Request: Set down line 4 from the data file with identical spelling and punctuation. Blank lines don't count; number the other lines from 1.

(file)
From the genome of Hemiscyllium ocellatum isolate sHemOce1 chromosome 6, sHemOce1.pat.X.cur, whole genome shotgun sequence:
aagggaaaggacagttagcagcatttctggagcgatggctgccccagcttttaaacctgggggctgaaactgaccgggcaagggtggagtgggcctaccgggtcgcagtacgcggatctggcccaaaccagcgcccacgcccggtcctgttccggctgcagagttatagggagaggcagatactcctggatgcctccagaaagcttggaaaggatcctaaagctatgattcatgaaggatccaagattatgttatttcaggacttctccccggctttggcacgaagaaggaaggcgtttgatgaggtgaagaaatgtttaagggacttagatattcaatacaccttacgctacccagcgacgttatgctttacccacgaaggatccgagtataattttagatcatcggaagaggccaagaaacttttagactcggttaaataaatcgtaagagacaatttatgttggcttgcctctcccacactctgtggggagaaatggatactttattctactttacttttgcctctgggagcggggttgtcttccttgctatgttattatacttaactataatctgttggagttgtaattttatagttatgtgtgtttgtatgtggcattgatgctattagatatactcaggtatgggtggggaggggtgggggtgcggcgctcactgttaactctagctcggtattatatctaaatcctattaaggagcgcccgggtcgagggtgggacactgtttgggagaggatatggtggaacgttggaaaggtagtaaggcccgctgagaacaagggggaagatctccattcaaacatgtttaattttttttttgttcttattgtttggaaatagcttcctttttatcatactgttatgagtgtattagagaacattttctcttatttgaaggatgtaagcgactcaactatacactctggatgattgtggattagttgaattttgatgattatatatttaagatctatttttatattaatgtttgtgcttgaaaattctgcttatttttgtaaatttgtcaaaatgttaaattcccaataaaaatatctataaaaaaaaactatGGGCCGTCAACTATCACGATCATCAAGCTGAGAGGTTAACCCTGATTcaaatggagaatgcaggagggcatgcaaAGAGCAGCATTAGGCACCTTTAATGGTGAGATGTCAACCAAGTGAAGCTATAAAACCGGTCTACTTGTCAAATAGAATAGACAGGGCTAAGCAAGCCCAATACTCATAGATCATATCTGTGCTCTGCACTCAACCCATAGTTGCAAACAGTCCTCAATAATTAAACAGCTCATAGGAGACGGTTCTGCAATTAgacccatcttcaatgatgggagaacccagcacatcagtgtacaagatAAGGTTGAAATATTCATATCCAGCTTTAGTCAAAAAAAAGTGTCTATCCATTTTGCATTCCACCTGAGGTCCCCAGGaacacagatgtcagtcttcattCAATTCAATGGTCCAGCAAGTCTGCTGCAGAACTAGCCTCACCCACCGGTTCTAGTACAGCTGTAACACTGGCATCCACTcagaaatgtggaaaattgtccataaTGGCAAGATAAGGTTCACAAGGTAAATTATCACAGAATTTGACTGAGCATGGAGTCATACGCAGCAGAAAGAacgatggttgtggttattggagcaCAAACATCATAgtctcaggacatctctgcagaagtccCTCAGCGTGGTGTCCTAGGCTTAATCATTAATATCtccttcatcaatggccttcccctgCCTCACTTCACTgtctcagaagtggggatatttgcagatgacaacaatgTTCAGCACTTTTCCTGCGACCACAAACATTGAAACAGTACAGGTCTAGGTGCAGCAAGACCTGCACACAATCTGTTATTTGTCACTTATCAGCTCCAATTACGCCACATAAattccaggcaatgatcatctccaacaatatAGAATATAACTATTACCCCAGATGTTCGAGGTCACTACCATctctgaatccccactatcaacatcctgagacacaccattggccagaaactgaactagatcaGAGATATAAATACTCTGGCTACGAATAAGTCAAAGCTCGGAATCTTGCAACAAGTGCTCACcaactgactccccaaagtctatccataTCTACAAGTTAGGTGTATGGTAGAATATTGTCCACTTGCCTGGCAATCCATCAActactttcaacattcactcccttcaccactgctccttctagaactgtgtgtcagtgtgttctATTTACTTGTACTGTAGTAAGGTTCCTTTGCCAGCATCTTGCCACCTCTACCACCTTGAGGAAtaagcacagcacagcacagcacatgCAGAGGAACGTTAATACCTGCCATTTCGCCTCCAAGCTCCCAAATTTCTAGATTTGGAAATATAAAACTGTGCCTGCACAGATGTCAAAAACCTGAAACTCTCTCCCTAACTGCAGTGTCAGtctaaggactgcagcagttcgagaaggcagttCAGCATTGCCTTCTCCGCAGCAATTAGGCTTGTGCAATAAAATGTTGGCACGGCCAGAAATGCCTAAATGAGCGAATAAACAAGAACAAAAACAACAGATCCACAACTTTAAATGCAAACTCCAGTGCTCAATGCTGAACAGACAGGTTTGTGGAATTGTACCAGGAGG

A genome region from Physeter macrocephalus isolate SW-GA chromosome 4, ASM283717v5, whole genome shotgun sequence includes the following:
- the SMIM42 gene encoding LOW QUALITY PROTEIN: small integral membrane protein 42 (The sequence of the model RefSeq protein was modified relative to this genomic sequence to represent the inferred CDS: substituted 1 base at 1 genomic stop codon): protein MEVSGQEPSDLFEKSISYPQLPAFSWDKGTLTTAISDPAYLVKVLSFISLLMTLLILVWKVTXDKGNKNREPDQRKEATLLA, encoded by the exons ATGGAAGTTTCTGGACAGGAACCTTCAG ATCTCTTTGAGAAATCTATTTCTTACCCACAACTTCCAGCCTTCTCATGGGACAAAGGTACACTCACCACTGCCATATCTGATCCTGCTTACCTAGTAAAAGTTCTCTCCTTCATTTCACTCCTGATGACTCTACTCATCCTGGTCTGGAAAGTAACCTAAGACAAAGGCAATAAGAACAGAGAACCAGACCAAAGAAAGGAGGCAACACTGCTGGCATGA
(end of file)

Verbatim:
- the SMIM42 gene encoding LOW QUALITY PROTEIN: small integral membrane protein 42 (The sequence of the model RefSeq protein was modified relative to this genomic sequence to represent the inferred CDS: substituted 1 base at 1 genomic stop codon): protein MEVSGQEPSDLFEKSISYPQLPAFSWDKGTLTTAISDPAYLVKVLSFISLLMTLLILVWKVTXDKGNKNREPDQRKEATLLA, encoded by the exons ATGGAAGTTTCTGGACAGGAACCTTCAG ATCTCTTTGAGAAATCTATTTCTTACCCACAACTTCCAGCCTTCTCATGGGACAAAGGTACACTCACCACTGCCATATCTGATCCTGCTTACCTAGTAAAAGTTCTCTCCTTCATTTCACTCCTGATGACTCTACTCATCCTGGTCTGGAAAGTAACCTAAGACAAAGGCAATAAGAACAGAGAACCAGACCAAAGAAAGGAGGCAACACTGCTGGCATGA